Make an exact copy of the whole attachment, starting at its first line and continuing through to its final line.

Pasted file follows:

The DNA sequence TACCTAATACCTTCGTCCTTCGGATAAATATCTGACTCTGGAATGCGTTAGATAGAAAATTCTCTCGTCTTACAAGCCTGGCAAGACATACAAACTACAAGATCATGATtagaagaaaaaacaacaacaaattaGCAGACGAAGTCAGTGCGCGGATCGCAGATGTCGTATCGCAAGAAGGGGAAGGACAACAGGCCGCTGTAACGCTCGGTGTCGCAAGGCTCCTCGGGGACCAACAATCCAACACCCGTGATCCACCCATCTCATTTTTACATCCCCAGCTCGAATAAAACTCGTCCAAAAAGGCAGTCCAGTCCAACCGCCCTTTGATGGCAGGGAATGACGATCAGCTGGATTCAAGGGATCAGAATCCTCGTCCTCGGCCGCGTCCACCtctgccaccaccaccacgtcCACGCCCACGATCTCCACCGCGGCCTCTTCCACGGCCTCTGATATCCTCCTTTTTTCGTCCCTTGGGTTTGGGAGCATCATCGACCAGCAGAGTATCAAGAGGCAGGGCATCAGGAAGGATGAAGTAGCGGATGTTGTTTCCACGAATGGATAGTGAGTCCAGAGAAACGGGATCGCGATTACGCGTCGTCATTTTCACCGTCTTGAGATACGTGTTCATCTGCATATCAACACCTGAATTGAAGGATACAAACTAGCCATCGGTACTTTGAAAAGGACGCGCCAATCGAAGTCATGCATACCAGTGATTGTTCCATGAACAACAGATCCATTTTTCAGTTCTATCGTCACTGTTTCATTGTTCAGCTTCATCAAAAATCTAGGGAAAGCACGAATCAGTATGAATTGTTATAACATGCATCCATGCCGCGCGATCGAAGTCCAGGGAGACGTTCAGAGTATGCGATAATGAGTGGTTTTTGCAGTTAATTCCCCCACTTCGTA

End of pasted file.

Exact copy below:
The DNA sequence TACCTAATACCTTCGTCCTTCGGATAAATATCTGACTCTGGAATGCGTTAGATAGAAAATTCTCTCGTCTTACAAGCCTGGCAAGACATACAAACTACAAGATCATGATtagaagaaaaaacaacaacaaattaGCAGACGAAGTCAGTGCGCGGATCGCAGATGTCGTATCGCAAGAAGGGGAAGGACAACAGGCCGCTGTAACGCTCGGTGTCGCAAGGCTCCTCGGGGACCAACAATCCAACACCCGTGATCCACCCATCTCATTTTTACATCCCCAGCTCGAATAAAACTCGTCCAAAAAGGCAGTCCAGTCCAACCGCCCTTTGATGGCAGGGAATGACGATCAGCTGGATTCAAGGGATCAGAATCCTCGTCCTCGGCCGCGTCCACCtctgccaccaccaccacgtcCACGCCCACGATCTCCACCGCGGCCTCTTCCACGGCCTCTGATATCCTCCTTTTTTCGTCCCTTGGGTTTGGGAGCATCATCGACCAGCAGAGTATCAAGAGGCAGGGCATCAGGAAGGATGAAGTAGCGGATGTTGTTTCCACGAATGGATAGTGAGTCCAGAGAAACGGGATCGCGATTACGCGTCGTCATTTTCACCGTCTTGAGATACGTGTTCATCTGCATATCAACACCTGAATTGAAGGATACAAACTAGCCATCGGTACTTTGAAAAGGACGCGCCAATCGAAGTCATGCATACCAGTGATTGTTCCATGAACAACAGATCCATTTTTCAGTTCTATCGTCACTGTTTCATTGTTCAGCTTCATCAAAAATCTAGGGAAAGCACGAATCAGTATGAATTGTTATAACATGCATCCATGCCGCGCGATCGAAGTCCAGGGAGACGTTCAGAGTATGCGATAATGAGTGGTTTTTGCAGTTAATTCCCCCACTTCGTA